Wednesday, February 24, 2016

Tips to Turn the Stories in Your Head into Novels-Part 2

For many unpublished authors getting stories on paper and then into readers’ hands can be frustrating and downright discouraging. That’s why I look for encouragement wherever I can. 

Recently, I found it in the Hartford Library. Karen McQuestion taught a class on "How to Write a Novel." She shared some of many things she'd learned in writing and published eleven plus books. 

One of Karen's latest releases

Eleven plus books? Yep. She’s a successful novelist and I can say from firsthand experience that she’s as likable as her characters. 


Here are more of her tips to turning the yarns in your head into published works. They've inspired me and I'm hoping they'll d the same for you. 

1.  If you want to produce lots of words, chapters and stories—you need to “write on a regular basis.”
2. “Write fast.”
3. It’s important to get the story down, “you can always embellish later. You don’t have to have all the details.”
4. When you write dialogue, “condense what’s not needed or interesting.” 
5. Consider the dialogue to be, “conversation’s greatest hits.”
6. Be careful not to use too much alliteration or too many clichés because when the reader notices them, they “turn the story into just words.”
7. When writing characters it’s best to “climb into the character.”
8. “Emotional elements can be added through thoughts, physical responses, and sensory experiences.”
9. “Don’t assume that the readers know what the character feels.”
10. “Give the reader help.” For example, your first chapter is where “reader meets story.” When you start your story, imagine that you are a host introducing a new guest to party.  Make sure they’re not overwhelmed with too many people and that they find their environment understandable.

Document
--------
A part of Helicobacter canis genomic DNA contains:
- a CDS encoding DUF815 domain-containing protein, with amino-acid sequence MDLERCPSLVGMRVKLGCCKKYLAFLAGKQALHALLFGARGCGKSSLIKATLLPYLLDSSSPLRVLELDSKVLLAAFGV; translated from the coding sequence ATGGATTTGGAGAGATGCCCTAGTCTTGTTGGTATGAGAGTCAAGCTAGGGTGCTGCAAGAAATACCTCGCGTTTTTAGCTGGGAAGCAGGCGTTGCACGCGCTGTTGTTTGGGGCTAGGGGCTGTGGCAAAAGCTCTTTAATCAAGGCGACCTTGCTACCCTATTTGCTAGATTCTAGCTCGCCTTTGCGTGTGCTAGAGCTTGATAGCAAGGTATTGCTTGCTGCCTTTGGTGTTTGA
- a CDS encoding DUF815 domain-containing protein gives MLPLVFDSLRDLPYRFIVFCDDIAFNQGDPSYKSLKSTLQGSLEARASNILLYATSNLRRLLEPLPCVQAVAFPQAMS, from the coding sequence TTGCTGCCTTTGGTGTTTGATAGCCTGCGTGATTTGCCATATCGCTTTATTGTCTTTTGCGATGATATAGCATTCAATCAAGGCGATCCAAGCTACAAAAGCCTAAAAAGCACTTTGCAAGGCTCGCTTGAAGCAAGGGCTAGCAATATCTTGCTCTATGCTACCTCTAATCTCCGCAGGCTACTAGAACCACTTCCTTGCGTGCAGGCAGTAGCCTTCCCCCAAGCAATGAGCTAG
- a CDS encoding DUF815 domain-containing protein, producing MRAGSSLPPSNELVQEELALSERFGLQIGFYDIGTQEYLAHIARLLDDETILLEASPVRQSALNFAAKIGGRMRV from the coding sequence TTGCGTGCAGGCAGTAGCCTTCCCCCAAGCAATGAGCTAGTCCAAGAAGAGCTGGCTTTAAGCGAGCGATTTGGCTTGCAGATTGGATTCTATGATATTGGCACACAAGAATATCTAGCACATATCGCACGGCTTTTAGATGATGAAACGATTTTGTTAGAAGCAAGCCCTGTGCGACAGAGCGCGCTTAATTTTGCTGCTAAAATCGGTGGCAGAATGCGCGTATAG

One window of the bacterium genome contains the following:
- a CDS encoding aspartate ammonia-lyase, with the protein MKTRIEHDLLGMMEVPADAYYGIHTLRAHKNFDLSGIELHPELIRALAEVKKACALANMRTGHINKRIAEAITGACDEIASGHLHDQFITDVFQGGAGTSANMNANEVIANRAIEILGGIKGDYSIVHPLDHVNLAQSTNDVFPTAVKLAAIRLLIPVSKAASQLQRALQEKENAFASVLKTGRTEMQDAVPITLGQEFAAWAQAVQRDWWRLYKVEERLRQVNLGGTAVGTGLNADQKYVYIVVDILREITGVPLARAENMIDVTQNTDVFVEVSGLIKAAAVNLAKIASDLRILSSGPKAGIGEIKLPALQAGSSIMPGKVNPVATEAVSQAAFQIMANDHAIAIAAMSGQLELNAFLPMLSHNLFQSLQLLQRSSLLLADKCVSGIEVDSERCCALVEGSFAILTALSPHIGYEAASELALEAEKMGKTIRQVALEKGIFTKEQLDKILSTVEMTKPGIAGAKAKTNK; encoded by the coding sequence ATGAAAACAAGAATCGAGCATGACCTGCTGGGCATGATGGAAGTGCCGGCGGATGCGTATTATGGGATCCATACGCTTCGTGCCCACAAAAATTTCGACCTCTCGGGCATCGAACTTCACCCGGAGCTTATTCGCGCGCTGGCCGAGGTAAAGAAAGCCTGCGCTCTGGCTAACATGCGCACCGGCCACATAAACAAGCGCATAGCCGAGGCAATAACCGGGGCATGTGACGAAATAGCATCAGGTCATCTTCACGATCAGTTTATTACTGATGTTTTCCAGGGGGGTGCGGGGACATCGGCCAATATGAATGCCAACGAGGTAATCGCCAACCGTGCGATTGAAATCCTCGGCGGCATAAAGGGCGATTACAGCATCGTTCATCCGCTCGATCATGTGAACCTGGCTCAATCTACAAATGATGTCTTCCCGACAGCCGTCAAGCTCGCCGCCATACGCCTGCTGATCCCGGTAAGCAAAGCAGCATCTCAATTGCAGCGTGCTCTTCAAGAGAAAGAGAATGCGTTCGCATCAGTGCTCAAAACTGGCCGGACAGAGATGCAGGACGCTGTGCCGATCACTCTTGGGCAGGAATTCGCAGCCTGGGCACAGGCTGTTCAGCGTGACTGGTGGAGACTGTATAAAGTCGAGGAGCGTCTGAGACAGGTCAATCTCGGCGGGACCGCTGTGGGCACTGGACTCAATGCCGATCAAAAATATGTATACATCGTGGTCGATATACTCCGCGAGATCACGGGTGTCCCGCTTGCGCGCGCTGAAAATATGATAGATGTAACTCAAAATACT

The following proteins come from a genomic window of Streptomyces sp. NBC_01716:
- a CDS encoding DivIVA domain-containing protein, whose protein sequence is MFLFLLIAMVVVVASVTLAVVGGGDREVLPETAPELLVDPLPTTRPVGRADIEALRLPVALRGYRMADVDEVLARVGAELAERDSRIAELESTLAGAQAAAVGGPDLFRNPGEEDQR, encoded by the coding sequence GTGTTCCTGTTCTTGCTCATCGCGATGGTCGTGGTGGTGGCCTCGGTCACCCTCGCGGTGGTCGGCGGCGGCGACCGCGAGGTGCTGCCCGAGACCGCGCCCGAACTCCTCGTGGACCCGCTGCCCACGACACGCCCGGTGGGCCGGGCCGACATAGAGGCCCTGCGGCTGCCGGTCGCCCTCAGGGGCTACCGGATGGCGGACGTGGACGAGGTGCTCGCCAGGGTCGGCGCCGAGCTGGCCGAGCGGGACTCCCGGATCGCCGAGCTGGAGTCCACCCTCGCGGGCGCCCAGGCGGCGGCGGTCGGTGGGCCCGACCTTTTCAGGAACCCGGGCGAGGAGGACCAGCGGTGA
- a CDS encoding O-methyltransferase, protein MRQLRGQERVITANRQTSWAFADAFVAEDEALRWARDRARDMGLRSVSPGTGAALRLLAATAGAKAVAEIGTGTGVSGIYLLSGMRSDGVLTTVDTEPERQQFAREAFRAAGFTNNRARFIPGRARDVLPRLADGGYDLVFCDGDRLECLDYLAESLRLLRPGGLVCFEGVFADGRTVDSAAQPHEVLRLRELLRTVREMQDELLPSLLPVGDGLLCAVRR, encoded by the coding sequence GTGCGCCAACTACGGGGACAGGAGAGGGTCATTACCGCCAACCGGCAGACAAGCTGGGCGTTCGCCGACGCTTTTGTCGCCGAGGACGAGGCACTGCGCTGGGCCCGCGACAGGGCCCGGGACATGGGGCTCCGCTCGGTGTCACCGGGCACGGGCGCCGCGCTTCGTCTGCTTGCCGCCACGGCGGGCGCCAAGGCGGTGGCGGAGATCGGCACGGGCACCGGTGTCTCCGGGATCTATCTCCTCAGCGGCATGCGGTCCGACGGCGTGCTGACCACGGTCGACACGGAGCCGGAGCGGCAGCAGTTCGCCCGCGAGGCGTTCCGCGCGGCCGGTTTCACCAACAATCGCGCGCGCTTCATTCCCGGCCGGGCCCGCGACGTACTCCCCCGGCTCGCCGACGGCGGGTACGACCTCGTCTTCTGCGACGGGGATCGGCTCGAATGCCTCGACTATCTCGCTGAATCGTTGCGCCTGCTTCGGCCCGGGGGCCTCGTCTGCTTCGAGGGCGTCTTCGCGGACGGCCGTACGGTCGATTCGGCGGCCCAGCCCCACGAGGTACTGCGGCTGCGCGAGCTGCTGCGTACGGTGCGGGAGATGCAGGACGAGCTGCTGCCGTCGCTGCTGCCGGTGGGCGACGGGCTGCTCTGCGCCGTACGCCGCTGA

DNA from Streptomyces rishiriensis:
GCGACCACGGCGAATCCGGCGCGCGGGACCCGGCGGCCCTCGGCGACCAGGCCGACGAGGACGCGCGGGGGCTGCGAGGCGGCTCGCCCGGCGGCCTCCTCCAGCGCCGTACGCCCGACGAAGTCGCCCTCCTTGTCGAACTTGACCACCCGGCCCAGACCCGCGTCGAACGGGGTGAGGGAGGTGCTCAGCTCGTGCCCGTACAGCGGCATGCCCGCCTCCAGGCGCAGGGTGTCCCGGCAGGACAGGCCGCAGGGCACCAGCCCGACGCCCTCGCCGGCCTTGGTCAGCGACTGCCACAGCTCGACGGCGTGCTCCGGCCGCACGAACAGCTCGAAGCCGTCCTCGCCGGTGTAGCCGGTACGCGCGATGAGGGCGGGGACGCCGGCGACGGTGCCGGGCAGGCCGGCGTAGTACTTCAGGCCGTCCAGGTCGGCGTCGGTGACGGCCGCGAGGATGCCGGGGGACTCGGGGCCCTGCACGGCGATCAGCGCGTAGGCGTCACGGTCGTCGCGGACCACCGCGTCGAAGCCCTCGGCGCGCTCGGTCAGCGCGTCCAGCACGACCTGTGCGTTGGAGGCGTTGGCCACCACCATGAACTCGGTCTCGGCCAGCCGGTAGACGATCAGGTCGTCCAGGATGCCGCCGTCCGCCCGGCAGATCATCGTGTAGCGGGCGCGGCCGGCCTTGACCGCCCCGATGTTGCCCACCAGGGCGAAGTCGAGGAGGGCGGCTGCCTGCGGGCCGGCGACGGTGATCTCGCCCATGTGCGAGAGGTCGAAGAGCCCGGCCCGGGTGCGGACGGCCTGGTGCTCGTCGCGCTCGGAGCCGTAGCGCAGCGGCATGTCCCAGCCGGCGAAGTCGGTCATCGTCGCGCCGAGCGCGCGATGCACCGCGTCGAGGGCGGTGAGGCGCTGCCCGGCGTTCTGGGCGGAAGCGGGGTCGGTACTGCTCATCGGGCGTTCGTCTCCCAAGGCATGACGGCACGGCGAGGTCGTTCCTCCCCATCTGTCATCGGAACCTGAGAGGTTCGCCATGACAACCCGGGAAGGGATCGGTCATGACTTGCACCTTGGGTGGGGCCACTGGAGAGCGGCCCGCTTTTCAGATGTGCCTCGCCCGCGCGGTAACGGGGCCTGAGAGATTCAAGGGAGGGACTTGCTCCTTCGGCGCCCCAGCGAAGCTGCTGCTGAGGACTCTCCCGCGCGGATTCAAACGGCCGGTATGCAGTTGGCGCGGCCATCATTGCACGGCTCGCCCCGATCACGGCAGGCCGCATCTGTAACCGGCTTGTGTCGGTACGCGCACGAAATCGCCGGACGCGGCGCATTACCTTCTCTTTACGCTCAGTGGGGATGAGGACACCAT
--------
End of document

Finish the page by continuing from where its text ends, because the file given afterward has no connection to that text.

11. “You want characters to seem like real people.”
12. “The biggest compliment a reader can give a writer is to say that they felt a connection with a character.”
13. Relax. Have fun with your stories. “Some people make it (writing) too woo-woo. It’s just words on the page.” 

I have fun writing to you and sharing my life and my efforts toward publication.  Knowing I’m not alone, that I have friends on this journey encourages me. If you’d like to share a tip, I’d be glad to hear it. If you’d like to learn more about Karen McQuestion or her many books you can find her at http://www.karenmcquestion.com/



Thanks.

11 comments:

  1. I like that one about introducing characters gradually.

    Also, try to make the character names different, so that a reader isnt constantly seeing "Susie and Lucy" or "Mary and Margie"...and I HATE books who use two non-gender names like Lee and Cricket, or
    Sandy and Lou...

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    Replies
    1. Mittens,
      Good points. I agree with you.

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  2. My favorite writing quote that was said by Elmore Leonard, "Leave out the parts that most people skip."

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    1. Colleen,
      Yep, I think you have something there. Thanks.

      Delete
  3. Some good reminders in that list - definitely helpful and well worth remembering. Thanks for sharing them with us - I know I've needed a little extra help with my writing, lately. ;)

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    Replies
    1. Kimberly Menozzi,
      You're not alone. I think we all need a boost from time to time.

      Delete
  4. I actually had to teach myself to write slower because too often the details made huge changes in the story. I try to get down enough to prevent that, but still end up adding at least a third again to my rough draft word count just to reach an acceptable minimum of description.

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  5. Alice Audrey,
    It sounds like you know yourself and you've found a system that works for you. :)

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  6. I think #5 is a great tip. I've read too many beginner's stories that have slow dialogue. If it doesn't mean anything, skip the niceties and get to the meat of it.

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  7. Great tips!! I miss writing short stories again

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